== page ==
There was a time when wars were fought with swords and cavalry, and then came the age of early modern warfare with the excessive use of gunpowder which had a major impact on the way war was fought, or as Wendell Phillips likes to put it that “What gunpowder did for war, the printing press has done for the mind”. Today, the art of warfare is even more modernized with the help of information technology and advancement in sciences, and the way war is fought today is beyond the imagination of a person from a early modern era. The current age of warfare includes the use of “unmanned combat aerial vehicle” (UCAV), or in laymen terms known as the Drone. Over the last decade, drone has played a huge role, in particular for United States, on “War against Terrorism” after the catastrophic 9/11 attack. The countries affected by this policy of United States are Pakistan, Yemen, Somalia and Afghanistan. But one question that arises here is that this excessive use of drone attacks by United States on other states; is it even legal according to International Law? In this paper, I will be looking at the reason and legality of drone attacks in Pakistan, and why it is not a firm solution to end terrorism in the region.
First of all, it is important to understand the reason and legality behind the drone attacks in Pakistan. Christof Heyns, the UN special rapporteur on extrajudicial killings, summary or arbitrary execution, raises his worry against the attacks carried out by United States, since he believe it works as a challenge for International Law. Heyns expressed his stance at the conference, where at that moment a Pakistani ambassador was present as well, who stated that
“We find the use of drones to be totally counterproductive in terms of succeeding in the war against terror. It leads to greater levels of terror rather than reducing them.”
However, Christof Heyns failed to address the issue of legality here, because if Pakistan is condemning the attacks in UN, doesn’t that mean the drone attacks are taking place by United States’ unilateral will? If that’s the case, it must be clear that United States is violating the UN Charter’s Article 2(4) which states that:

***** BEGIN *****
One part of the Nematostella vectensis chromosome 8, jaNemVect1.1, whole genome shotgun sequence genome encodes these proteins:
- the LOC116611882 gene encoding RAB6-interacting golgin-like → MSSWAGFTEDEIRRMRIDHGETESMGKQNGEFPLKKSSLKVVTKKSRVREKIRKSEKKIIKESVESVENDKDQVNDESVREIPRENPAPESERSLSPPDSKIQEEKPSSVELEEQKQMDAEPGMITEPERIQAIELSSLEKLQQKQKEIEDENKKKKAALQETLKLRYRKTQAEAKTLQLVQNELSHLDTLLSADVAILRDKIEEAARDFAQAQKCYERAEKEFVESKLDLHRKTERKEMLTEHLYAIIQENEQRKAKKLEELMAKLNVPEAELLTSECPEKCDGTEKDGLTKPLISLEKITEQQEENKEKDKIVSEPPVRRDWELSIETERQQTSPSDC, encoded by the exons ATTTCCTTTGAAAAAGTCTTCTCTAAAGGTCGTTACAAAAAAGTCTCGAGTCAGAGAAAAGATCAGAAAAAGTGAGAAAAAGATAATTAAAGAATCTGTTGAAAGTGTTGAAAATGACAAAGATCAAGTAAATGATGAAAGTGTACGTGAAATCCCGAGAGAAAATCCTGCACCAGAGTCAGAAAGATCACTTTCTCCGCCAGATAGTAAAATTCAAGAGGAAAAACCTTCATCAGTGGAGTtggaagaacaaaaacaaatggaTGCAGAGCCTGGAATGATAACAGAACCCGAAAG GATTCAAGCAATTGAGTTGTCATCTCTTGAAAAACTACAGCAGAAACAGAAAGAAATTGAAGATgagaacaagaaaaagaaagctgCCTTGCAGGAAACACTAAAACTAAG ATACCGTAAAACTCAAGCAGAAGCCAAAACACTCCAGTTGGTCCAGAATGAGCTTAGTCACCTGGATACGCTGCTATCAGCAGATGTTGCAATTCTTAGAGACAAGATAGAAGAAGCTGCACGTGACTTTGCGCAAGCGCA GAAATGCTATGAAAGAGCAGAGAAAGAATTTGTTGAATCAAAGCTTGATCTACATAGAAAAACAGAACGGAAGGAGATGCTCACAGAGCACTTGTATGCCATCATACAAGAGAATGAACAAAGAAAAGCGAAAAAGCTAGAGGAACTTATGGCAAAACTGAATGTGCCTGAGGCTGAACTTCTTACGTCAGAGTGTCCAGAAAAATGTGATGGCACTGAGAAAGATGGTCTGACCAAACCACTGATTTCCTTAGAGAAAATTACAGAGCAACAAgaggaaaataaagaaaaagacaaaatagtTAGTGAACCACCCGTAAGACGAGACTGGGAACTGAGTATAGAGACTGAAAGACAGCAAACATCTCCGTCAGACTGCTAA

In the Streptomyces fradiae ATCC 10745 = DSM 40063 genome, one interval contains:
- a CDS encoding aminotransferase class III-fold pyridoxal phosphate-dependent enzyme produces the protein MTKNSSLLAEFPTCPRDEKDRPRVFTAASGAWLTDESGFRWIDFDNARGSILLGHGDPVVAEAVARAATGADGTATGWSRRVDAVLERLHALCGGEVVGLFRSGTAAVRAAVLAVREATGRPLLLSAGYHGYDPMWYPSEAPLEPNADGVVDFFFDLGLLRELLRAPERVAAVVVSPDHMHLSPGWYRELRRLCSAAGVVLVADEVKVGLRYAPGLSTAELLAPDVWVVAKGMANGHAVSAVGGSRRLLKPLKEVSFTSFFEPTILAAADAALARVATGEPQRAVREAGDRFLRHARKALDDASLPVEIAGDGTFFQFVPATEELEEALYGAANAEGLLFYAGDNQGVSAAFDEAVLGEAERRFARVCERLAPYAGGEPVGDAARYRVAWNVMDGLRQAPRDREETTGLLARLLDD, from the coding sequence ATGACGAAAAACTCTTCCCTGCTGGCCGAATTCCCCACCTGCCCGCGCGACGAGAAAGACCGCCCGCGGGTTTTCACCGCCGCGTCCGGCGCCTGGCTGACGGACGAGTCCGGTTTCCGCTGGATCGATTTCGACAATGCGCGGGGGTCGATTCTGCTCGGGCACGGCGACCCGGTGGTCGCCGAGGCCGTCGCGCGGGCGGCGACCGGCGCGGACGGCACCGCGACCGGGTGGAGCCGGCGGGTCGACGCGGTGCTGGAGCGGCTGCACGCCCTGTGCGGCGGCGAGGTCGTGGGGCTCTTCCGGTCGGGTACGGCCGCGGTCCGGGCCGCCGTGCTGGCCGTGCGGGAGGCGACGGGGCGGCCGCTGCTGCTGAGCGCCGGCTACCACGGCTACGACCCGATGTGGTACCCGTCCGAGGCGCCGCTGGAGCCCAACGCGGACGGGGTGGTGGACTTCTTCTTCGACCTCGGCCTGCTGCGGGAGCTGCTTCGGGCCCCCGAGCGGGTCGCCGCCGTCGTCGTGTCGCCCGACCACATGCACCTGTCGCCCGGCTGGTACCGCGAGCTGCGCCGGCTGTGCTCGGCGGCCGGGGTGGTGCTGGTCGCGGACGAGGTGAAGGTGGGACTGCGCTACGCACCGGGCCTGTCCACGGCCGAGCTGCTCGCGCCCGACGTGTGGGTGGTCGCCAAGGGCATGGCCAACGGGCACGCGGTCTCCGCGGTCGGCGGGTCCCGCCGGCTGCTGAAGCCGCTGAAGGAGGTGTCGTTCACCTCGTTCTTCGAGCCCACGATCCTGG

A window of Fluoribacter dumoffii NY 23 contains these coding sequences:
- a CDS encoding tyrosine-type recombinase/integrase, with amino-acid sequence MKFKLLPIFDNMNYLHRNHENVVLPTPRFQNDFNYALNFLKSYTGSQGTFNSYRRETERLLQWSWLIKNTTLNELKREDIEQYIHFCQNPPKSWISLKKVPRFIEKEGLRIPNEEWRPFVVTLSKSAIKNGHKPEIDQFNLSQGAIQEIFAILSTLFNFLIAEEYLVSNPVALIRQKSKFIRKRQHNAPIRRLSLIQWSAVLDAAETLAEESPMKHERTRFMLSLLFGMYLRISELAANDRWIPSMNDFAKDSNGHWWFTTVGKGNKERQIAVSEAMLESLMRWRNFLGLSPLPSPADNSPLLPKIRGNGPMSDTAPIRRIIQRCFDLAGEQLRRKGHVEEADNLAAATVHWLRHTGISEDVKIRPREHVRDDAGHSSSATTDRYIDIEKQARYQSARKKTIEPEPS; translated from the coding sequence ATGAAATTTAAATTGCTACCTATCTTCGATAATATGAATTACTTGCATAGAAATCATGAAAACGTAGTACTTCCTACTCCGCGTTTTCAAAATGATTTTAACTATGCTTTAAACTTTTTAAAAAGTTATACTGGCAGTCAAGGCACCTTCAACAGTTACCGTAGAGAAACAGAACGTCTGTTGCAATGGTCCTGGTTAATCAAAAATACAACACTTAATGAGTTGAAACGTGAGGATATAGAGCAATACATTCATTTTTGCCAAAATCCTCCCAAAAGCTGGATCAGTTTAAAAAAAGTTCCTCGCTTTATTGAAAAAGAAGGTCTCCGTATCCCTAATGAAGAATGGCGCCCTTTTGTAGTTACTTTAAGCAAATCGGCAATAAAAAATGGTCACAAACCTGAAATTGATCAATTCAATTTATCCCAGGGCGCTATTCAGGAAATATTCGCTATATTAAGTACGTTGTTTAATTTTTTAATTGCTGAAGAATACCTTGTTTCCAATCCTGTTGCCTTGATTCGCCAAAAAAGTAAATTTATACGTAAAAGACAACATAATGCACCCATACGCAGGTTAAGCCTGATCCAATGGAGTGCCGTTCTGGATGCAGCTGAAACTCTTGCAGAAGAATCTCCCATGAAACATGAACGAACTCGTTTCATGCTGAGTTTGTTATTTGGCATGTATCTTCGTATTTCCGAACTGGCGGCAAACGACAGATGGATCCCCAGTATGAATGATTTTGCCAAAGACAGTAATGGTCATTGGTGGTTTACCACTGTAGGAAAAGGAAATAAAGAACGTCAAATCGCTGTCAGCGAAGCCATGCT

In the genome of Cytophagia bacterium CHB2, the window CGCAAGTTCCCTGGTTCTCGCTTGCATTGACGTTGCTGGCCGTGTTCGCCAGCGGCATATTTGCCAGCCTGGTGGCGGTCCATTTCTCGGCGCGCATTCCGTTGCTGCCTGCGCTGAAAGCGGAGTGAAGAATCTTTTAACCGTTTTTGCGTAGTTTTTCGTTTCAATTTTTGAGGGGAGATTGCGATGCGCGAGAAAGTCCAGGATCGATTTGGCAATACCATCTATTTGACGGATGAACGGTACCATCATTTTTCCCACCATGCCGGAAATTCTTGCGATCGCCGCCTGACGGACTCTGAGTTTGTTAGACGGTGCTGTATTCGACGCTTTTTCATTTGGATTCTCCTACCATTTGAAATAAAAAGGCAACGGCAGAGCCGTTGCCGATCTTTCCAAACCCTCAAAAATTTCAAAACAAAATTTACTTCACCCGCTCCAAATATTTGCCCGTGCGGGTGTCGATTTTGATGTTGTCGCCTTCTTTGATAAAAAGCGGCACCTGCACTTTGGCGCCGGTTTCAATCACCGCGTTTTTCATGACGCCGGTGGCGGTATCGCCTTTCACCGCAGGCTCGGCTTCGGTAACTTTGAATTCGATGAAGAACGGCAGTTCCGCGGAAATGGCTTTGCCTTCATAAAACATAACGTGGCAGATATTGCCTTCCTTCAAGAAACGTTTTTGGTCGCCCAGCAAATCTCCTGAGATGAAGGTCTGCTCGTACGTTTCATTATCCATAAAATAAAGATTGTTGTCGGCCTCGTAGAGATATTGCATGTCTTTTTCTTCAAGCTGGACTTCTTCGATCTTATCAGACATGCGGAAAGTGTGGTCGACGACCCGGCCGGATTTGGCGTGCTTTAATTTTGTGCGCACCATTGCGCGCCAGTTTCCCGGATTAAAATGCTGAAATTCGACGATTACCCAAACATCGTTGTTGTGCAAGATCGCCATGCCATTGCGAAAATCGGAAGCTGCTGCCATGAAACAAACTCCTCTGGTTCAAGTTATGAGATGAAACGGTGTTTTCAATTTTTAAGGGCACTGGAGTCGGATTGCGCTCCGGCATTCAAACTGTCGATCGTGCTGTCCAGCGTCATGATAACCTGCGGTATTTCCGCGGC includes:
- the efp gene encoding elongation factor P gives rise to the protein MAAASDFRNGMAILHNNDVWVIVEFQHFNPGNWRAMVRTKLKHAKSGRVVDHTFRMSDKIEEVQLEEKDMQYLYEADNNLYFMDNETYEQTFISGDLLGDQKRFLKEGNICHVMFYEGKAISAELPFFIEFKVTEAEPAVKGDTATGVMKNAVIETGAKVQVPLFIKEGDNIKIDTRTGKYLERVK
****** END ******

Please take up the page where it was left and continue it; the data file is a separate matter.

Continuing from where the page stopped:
All members shall refrain in their international relations from the threat or use of force against the territorial integrity or political independence of any state, or in any other manner inconsistent with the purposes of the United Nations
It is not just the violation of UN Charter, but it is also a violation of Pakistan’s sovereignty, says Ben Emmerson, the United Nations’ special rapporteur on human rights and counter-terrorism.6 The first drone attack in Pakistan happened in June 2004, and up until October 2012; around 334 drone attacks took place in Pakistan.8 One may ask that if it is a breach of Pakistan’s independence and the UN Charter, why is there a huge record of drone attacks that took place in Pakistan? The search for legality behind this makes one think how controversial and tangled the situation is.
The drone attacks are usually conducted in Federally Administered Tribal Areas (FATA), which shares its border with Afghanistan. It is said that Taliban fighters from Afghanistan took refuge in FATA, where they further allied with Pakistani Taliban, and made their stronghold there, and launched attacks in different areas within Pakistan.9 The control of government of Pakistan over FATA is rather nominal, and the lack of ability to fight terrorists in that region was seen as a failure by the American administration, this is the point when the American policy to use drone attacks developed.